What is missing in your culinary education and why?
Please name up two things that are missing in your culinary education and explain why.
For me, the most important thing for which I have no education is knife skills. After forty years of cooking, I'm still pretty deliberate in the way I cut things and nothing is chopped exactly the same size. I blame this on the fact that where I lived for the first thirty years of my life, there was no possibility of any culinary instruction. (Also, there was no Food Network, few instructional books of which I was aware, etc.) I see now that there is a cookware store near my house that offers a specific course in knife skills. I'm going! (I'm also reading Jacques Pepin's book on technique, which i discovered recently.)
Second, I can't bake bread worth a darn. Of course, I was using all purpose flour and the "Better Homes and Gardens" or "Betty Crocker" cookbook. (I can't remember.) I could never understand why my bread came out so tough and dry. (It had a nice crust, though, somewhat akin to the armor plating on a tank.) I tried variations on the basic recipe, but never used anything but AP flour. When I complained about the results to a bread-baking friend, her first question was what kind of flour was I using? At that point, I didn't know there were other kinds of flour, except whole wheat, which in the Midwest was considered a little weird. However, why would anyone publish such a terrible recipe and specifically call for AP flour? Anyway with the new 21st century enlightenment about bread and a new cookbook, I am going to try again.
Okay, I'm not confessing to anything else. I still think I'm a pretty good cook. What about you?
My missing link is making sauce of any kind (except spaghetti sauce!). Although I remember watching my mother cook, she didn't teach me to cook and I didn't study what she was doing. I've taught myself to cook relatively well - husband and I are pretty satisfied, anyway - but sauces scare me. Honestly, I can't even make gravy, and husband and I agree that the next element I should tackle to take my cooking to a next level is sauces. I can't think of a lot of things I cook that seem to require saucing, but something on that delicious-but-dry tuna steak would probably elevate it - and give it variety, allowing us to have it more often. /confession
I'm 63 y.o., born and raised in Atlanta and until the last six months or so was gravy-phobic. Not sauces from recipes with totally clear instructions. Then I extracted something from a Bon Appetit Y'all recipe:
2T fat (leftover from cooking usually but I've used bacon drippings and other things)
stir them together til nice and brown and not floury
add 2 cups broth
simmer and whisk
I can now make gravy
There are so many things that I'm missing I'll have to think about that one and get back to you :)
ETA: Forgot the why. I think it's because I'm a recipe type person and all those generations of Southerners in my just MADE it. No recipe. Freak out :)
re: c oliver
First of all, thanks! Secondly, that's a good point - once I've learned something, I play free and loose with the recipe, but I like to see one to start with, and ... I grew up in rural southern Missouri eating midwestern-southern food, and gravy always seemed genetic, not learned.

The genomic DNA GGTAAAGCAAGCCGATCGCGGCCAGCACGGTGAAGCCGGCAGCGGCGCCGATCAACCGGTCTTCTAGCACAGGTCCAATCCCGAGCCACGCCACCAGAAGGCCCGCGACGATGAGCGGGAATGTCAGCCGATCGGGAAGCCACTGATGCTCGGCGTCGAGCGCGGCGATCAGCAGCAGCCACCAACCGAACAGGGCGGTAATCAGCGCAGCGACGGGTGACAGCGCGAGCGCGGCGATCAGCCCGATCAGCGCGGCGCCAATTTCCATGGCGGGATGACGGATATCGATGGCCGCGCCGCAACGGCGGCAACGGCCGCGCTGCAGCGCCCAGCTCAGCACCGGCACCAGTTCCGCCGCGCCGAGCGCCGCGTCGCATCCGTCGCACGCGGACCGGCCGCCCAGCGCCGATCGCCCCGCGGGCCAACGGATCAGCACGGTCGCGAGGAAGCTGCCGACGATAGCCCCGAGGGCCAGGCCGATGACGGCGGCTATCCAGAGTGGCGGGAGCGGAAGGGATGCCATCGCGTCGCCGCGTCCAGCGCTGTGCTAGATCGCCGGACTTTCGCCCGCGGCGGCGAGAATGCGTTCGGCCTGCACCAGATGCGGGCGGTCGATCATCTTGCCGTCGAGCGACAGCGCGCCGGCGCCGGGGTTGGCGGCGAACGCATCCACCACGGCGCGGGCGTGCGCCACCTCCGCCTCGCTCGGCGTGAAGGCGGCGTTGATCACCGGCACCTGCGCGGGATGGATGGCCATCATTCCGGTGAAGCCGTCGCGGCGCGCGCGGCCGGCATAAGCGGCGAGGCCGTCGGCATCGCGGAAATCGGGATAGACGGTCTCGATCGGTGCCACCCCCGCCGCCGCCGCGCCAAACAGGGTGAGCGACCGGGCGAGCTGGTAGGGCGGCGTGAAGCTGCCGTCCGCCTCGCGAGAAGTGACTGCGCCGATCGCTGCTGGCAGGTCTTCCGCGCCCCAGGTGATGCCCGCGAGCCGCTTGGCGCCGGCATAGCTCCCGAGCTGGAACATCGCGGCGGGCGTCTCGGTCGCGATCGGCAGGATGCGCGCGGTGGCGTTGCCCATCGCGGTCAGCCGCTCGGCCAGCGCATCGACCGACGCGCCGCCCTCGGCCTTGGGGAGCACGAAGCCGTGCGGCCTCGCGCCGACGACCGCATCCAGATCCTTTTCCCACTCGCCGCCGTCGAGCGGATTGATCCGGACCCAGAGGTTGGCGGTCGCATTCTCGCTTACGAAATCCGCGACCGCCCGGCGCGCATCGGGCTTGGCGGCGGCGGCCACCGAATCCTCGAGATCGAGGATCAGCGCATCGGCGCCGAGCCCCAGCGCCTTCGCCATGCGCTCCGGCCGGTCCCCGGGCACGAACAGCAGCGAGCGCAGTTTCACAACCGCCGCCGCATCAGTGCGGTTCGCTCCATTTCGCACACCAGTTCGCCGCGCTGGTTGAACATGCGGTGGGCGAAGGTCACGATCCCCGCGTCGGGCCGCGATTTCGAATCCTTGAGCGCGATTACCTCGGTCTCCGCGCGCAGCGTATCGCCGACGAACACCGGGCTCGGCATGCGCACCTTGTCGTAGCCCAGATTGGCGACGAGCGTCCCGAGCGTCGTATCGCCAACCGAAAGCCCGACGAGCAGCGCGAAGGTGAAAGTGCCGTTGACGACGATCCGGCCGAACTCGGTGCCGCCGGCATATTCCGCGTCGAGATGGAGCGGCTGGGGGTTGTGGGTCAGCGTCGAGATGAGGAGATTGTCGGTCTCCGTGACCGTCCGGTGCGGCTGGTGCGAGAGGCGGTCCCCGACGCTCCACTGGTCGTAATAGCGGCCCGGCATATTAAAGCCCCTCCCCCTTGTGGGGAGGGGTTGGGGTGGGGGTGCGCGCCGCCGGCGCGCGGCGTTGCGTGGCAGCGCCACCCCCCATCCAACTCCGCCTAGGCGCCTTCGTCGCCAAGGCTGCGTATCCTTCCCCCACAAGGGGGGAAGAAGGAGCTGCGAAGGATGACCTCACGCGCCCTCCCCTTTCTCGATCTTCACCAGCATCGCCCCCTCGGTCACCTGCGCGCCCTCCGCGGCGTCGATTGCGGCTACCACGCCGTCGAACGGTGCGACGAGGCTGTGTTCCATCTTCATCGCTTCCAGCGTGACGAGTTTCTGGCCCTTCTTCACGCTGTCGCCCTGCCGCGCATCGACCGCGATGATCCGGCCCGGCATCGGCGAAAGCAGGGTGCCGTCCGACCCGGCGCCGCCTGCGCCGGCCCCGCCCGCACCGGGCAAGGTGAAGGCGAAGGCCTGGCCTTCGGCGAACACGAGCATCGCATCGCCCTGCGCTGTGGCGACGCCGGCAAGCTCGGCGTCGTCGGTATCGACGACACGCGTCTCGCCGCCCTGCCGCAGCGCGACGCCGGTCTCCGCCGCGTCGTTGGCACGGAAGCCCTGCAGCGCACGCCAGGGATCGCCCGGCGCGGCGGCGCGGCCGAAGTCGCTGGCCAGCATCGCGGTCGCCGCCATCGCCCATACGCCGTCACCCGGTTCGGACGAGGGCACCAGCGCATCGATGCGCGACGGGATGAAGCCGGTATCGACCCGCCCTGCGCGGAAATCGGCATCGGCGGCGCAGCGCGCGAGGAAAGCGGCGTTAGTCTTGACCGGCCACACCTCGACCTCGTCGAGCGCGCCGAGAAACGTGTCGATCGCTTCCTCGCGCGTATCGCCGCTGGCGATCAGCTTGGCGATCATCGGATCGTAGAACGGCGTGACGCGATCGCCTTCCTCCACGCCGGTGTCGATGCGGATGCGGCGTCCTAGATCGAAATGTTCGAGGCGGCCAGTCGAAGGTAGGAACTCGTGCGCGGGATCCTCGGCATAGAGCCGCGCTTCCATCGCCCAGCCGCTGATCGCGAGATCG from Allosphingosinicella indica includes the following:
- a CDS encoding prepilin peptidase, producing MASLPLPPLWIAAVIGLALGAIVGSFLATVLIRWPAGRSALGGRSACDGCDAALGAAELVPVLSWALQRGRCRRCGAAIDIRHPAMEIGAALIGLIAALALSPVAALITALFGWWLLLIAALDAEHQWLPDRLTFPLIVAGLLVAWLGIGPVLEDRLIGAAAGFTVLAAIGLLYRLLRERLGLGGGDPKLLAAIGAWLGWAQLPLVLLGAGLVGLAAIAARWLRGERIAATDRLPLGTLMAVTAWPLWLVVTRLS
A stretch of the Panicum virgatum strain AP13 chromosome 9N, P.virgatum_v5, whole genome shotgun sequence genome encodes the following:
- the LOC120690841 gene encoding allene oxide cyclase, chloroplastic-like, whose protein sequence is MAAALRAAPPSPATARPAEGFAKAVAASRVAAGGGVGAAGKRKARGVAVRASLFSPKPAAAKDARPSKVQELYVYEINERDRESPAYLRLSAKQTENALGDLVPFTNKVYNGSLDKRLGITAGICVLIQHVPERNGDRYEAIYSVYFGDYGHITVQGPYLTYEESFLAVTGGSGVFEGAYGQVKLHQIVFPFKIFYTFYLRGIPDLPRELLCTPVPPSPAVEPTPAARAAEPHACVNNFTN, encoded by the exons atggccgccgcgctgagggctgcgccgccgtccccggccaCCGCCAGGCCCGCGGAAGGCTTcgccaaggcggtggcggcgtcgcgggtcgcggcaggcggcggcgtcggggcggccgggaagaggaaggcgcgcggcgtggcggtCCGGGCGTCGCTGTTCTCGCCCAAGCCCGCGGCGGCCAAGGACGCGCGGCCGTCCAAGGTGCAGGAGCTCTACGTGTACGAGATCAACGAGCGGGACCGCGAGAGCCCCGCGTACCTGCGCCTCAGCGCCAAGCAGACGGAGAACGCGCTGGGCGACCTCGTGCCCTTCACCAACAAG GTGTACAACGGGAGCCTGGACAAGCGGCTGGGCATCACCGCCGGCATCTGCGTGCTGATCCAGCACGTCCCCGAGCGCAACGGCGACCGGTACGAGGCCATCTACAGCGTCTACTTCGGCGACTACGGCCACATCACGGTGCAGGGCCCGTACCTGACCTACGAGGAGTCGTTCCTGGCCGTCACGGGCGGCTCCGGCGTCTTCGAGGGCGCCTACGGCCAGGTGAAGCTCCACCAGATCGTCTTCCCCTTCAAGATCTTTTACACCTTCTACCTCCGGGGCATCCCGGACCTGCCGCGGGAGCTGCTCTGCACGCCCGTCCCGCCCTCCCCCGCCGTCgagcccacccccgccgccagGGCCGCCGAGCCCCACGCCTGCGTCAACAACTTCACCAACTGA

I was also gravy-impeded by being a vegetarian for ten years, so no meat drippings to work with - but I've converted back to 'flexitarian', so I ought to be able to come up with something. (it beats iron shots every 6 weeks. ow!)
re: c oliver
c.oliver, Notice the ratio -- 2:2:2 (2T fat, 2T flour, 2C liquid). You can make this 1:1:1 or any other number and it will work. Promise. Also, the fat can be butter, olive oil, bacon fat or bear grease in addition to the pan drippings you mentioned. Instead of broth, think about other liquids ........... the world of sauces and gravy is opening at your feet!
I did 1:1:1 a couple of nights ago. 1 of lamb fat lifted off the liquid from the slow cooker, 1 of flour and 1 of that same lamb liquid. I was like "hot damn, now that's lamb gravy." Why did I think this was hard?????
I made Chinese dumplings (XLB) some months ago and blew my mind at how easy that was. But still yeast-phobic. But, hey, 2011 is just around the corner. New conquests :)
Always wanted to work in a real bakery, had the oportunity, just never did, always stayed on the cooking side.
Fish. It terrifies me. So I signed up for a fish course at the CT Culinary Inst., and when the time came, the famous lady who was supposed to teach it got sick and they canceled the class. DW especially will order it in restaurants. I do ok with shellfish, shrimp, scalloops and lobster, and used to do fish in foil. But not outright simply cooking fish.
I think it must go back to when we were kids and every Friday night we had that awful stuff that came in a frozen rectangle and that stunk. Friday night date night everybody knew who the Catholic kids were by the way they stunk of fish...or Jean Nate and fish for the girls.
I can't say that I can bake either beyond adding blueberries to a muffin mix, but we've never much cared for dessert and my better half makes killer pies on the holidays anyway. I used to make all of our bread. Now I can barely get anything to rise....